Everybody cares, every day
This is the last of four posts which provide a new, more creative way of funding the NHS.
So far, I have proposed:
1. That NHS services be more clearly divided into ‘treatment’ and ‘care’
2. That NHS care services be integrated with – and managed by – the charity sector
3. Tax incentives to encourage people to contribute generously to a new National Care Service
Last time, I showed how the very rich could be incentivised by an income tax reduction to 30% subject to that sum being matched by a donation to the National Care Service (NCS). One ‘reward’ would be the allocation of naming rights to NCS homes, wings and wards.
Now, in this post, I will show how everybody can contribute to the NCS every day. Read more on How to solve ‘The NHS Problem’ (4)…
Isolate ‘care’ from ‘cure’
This is the first in a short series of posts about the NHS.
As a country, the NHS is the biggest issue we face. If we leave it to the politicians – you know, the people who don’t know that invoices for £1.7billion are coming through the door – the NHS could bankrupt us.
Bizarrely, we all know this could happen.
But no one knows what to do about it – or has the guts to take the decisions that need taking.
There are two irreconcilable forces: Read more on How to solve ‘The NHS Problem’ (1)…
The dawn of a New Year is a looking forward to what is to come and for reflection, a time for taking stock.
There are two things we know will happen during 2014:
First, a relentless, inexorable, incessant and, I hope, respectful stream of ‘content’ will mark the centenary of the First World War. For me, with luck, this will include the development of film script I have written with WW1 themes – but Harvey Weinstein hasn’t called me yet and we are running out of time.
And we know that, with every day that passes, the nearer we are to the next General Election in May 2015. And the more our politicians will be looking to score points against each other.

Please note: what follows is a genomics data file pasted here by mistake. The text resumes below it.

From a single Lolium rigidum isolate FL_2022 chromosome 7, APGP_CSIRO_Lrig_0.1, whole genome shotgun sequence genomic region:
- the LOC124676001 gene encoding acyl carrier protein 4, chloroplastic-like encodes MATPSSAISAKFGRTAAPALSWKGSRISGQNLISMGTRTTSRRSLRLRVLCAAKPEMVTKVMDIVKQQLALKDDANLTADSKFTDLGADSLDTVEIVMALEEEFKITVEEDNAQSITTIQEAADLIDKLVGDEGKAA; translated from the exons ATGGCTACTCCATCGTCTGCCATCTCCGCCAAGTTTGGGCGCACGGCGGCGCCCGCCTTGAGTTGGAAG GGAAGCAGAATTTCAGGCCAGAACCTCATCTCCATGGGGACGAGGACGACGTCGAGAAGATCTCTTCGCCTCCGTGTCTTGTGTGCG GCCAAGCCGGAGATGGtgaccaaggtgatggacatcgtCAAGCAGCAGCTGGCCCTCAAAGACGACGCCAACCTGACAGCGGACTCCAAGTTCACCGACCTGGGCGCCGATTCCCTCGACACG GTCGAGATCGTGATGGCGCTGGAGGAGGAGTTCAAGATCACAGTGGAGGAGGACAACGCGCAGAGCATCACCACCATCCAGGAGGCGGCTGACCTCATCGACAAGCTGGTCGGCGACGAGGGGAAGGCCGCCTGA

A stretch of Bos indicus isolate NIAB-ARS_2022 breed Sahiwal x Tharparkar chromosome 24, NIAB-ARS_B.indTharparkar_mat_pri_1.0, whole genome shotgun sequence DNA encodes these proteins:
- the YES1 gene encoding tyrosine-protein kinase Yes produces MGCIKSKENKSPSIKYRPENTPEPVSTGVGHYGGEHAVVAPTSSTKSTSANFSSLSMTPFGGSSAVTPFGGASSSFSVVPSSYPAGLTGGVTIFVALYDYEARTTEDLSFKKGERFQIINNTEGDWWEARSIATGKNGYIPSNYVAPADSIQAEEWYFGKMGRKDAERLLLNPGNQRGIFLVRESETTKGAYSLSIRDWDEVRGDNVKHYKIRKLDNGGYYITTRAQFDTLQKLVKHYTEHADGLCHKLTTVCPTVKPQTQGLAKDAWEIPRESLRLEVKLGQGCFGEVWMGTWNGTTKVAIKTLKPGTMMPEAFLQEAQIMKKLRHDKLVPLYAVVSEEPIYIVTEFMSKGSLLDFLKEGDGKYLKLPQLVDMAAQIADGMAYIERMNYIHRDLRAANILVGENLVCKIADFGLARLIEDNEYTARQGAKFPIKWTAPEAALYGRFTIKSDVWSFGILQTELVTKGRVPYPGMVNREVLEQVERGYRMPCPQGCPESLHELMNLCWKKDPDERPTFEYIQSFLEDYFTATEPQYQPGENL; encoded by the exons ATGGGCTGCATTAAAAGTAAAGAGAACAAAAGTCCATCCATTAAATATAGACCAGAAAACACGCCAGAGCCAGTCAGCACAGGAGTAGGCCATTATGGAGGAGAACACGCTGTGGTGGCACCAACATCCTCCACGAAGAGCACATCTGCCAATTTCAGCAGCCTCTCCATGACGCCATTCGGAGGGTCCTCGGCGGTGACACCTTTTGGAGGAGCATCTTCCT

We know this because it has started already. Read more on Why things can only get worse in 2014…
It does get lonely, this blogging business.
My career has been in the much more collaborative world of marketing and advertising, where I am used to researching opinion, sharing knowledge, knocking around ideas, listening to other people’s thoughts and making innovative judgements based on the team view.
The over-arching theme of all my posts is that the talent and creativity in marketing and advertising could be better used for the benefit of society as a whole, rather than restricted to gorillas selling chocolate and meerkats insurance.
Thus it is frustrating, by definition of the medium, to be forced to progress, all on one’s own, from ‘insight’ to ‘strategy’ to ‘execution’ – and then find one is judged at the executional rather than strategic level (often by people who are even more sad and lonely than you are). Read more on Why can’t companies have ‘social’ as well as ‘limited’ liability?…
We are surrounded by news of the Eurozone. But what positive solutions have we offered by way of Big Society neighbourly help? Or have we just covered our own backsides?
I am proud that our country punches above its weight in creative talent. In technology, music, drama, film, television, comedy and, yes, advertising, Great Britain is a creative force.
Have we mobilised this talent? Can we help by finding a creative solution to this crisis? In this spirit, I would like to offer some ‘upstream’ creative thinking of my own. Read more on A creative insight into the Euro crisis…
Bonjour to the great and the good sunning themselves in Cannes, while
we all celebrate last week’s IPA report ‘proving’ (no less) the connection
between ‘creativity’ and ‘business success’ (http://tinyurl.com/3273fpt) -
although I think two findings contradict each other, more of which later.
‘Creativity’ is hard to define. It is intangible and subjective. Read more on How creativity can save you money…